Love = Complicated.
I didn’t fully understand that equation until we started a family and were about three years into our marriage. Even Facebook was more intuitive by giving their users the ability to divulge to the world that their relationship was complicated!
And while we divorcees continue to learn from our mistakes, it irks me that it had to be a lesson learned at all! I consider myself to be a fairly intelligent and intuitive person, and it would be nice that just for once, anything to do with relationships, love, life, and marriage was something I could have figured out from the start. While these learnings resonate with me now, it was done so with a heavy heart. Perhaps you may take some of these things divorce taught me away with you before it’s too late:
1. You Can’t Change A Man
You can’t change a man just because you say so and just because you want him to. You also can’t change a person’s innate personality, and if you’re thinking to yourself, “Oh, that’ll change after we get married” or “I’m sure he won’t do that after we have kids,” you’re sorely mistaken. Your love for him has to encompass what you may deem as flaws, and understanding that you will need to find a way to deal with that. What you can however, try to do is appeal to his emotions, values and beliefs, and perhaps if you can make him understand the consequences of his actions and behaviours, that may help.
2. Love Yourself
Is it in our nature as mothers and wives that we worry so much about others that we forget to nurture ourselves? I have read so many stories of divorced women who suddenly realize they don’t have any self-worth, ability to financially look after themselves, and don’t have a network of their own friends or members of the community to help them. How did that happen? Well, we were too busy! We were too busy raising our children and ensuring they got the quality of life they so deserved. We were too busy maintaining a household, and for some, the need to create a façade of the perfect family. And we were too busy trying to make the marriage work. In the midst of all that, we lost ourselves. Love cannot possibly work if you don’t love yourself first. Without that inner strength, a relationship of any kind wouldn’t last.
3. Love is Tangible
Love can be quantified physically, with words and with actions. It’s funny how this came so naturally to me with my daughter, but I did not ensure I did the same with my ex-husband. Even the simple act of holding hands disappeared after some time. Would it have changed my circumstances? I guess I will never know.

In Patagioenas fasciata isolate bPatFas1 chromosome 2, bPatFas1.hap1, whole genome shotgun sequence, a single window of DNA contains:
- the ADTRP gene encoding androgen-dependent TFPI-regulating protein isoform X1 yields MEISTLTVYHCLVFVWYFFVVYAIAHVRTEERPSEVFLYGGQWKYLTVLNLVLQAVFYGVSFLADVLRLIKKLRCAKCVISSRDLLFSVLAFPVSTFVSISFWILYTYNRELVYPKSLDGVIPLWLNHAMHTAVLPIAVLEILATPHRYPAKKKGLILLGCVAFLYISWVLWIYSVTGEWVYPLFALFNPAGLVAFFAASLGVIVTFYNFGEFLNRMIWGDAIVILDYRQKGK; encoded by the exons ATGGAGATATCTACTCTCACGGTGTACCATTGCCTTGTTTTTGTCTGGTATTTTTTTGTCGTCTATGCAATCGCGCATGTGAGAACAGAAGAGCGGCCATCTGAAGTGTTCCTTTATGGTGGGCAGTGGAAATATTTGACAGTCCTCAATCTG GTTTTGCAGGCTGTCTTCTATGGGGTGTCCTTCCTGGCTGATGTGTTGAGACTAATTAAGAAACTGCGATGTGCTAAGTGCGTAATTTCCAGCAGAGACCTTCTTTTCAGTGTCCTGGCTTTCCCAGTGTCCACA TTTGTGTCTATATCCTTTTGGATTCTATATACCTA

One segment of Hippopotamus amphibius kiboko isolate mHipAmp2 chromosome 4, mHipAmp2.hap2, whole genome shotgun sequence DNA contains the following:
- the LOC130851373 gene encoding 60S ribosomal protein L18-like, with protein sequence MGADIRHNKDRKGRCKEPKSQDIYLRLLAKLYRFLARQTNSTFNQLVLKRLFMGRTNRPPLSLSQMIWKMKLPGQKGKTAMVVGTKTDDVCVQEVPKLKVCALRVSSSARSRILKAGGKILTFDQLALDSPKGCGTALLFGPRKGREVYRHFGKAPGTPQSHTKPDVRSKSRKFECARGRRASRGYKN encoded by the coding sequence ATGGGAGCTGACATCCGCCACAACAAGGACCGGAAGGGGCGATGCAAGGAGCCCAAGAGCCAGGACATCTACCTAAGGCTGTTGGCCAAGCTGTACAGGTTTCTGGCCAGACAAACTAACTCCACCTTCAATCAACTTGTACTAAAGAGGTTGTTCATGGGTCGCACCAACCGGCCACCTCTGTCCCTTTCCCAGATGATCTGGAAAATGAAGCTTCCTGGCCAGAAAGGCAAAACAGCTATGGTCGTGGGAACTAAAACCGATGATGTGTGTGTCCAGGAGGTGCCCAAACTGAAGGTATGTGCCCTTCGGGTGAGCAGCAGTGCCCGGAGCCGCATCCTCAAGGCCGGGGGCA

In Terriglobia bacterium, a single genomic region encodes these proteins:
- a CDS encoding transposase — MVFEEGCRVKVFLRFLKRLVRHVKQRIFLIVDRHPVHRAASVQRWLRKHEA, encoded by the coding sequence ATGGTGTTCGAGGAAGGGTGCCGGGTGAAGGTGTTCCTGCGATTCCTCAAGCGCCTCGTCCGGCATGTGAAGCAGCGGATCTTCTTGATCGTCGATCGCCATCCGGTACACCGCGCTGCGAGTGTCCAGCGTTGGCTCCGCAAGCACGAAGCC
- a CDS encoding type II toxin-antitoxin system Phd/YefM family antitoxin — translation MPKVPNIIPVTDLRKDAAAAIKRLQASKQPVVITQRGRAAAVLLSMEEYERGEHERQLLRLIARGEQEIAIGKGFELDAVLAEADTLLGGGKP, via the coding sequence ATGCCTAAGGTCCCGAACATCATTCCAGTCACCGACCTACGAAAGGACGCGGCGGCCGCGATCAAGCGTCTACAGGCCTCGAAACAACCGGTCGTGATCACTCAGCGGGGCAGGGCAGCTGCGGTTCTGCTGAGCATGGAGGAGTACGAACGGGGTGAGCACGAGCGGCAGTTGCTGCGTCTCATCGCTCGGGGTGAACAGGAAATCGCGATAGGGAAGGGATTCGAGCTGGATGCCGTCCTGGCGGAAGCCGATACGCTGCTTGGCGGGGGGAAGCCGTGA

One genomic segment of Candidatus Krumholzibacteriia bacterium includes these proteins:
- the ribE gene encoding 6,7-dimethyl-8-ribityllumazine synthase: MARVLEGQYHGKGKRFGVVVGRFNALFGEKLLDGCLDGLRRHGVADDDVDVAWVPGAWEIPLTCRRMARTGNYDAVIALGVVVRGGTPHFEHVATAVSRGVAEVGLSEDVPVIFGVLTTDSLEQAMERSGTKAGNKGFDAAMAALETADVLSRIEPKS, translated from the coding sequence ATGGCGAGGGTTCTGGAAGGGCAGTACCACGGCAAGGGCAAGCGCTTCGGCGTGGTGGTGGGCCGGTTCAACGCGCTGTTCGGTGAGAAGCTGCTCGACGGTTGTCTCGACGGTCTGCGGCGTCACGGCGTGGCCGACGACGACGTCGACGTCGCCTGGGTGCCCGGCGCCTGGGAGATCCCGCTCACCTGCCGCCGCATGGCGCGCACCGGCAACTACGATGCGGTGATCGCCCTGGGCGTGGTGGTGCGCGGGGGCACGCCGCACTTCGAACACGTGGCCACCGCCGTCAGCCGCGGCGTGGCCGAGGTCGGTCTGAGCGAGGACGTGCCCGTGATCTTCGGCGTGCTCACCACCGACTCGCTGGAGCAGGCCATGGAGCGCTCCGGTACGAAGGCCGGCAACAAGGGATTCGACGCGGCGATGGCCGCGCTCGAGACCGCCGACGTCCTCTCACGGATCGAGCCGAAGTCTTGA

4. Be the Bigger Person
Sometimes, we just have to let go, but having to be the bigger person all of the time is exhausting. I applaud those who are able to maintain this state of maturity. I think it comes from a place of great love for another or a sense of truly understanding what it means to maintain balance in a partnership. Being a bigger person means to let your partner be happy even if it may not make you happy, letting them win the argument, doing something even though it’s not your responsibility, or steering away from conflict to keep the peace.
5. Love is not About Banking Up Credits
I was very guilty of this. “I did that twice last week so it’s your turn this week.”
“You bought this so I can buy this.”
I’m sure all us have done this at some point in our relationships. While it makes sense to be fair, we also have to learn to do something we don’t want to more often than not, and we need to learn to enjoy the happiness our partners are feeling, even if it was at your expense. This comes down to generosity in time, money, and emotions.
6. Love Changes
While I obviously knew that how we love someone changes over time and fluctuates throughout the different periods in our lives, we are never quite prepared for it. I have learned that it’s so important to try our best to maintain that “crazy love” and to ensure the honeymoon period lasts a lifetime. Don’t let life get in the way of constantly rejuvenating this relationship.
I have taken these things that divorce taught me and I am trying my best to practise what I preach with my new partner. I don’t always succeed and old habits die hard, but I now constantly remind myself how I should love. I am not about to waste my divorce. Something positive needs to come out of that life challenge and I’ll be damned if I allow that to happen again.
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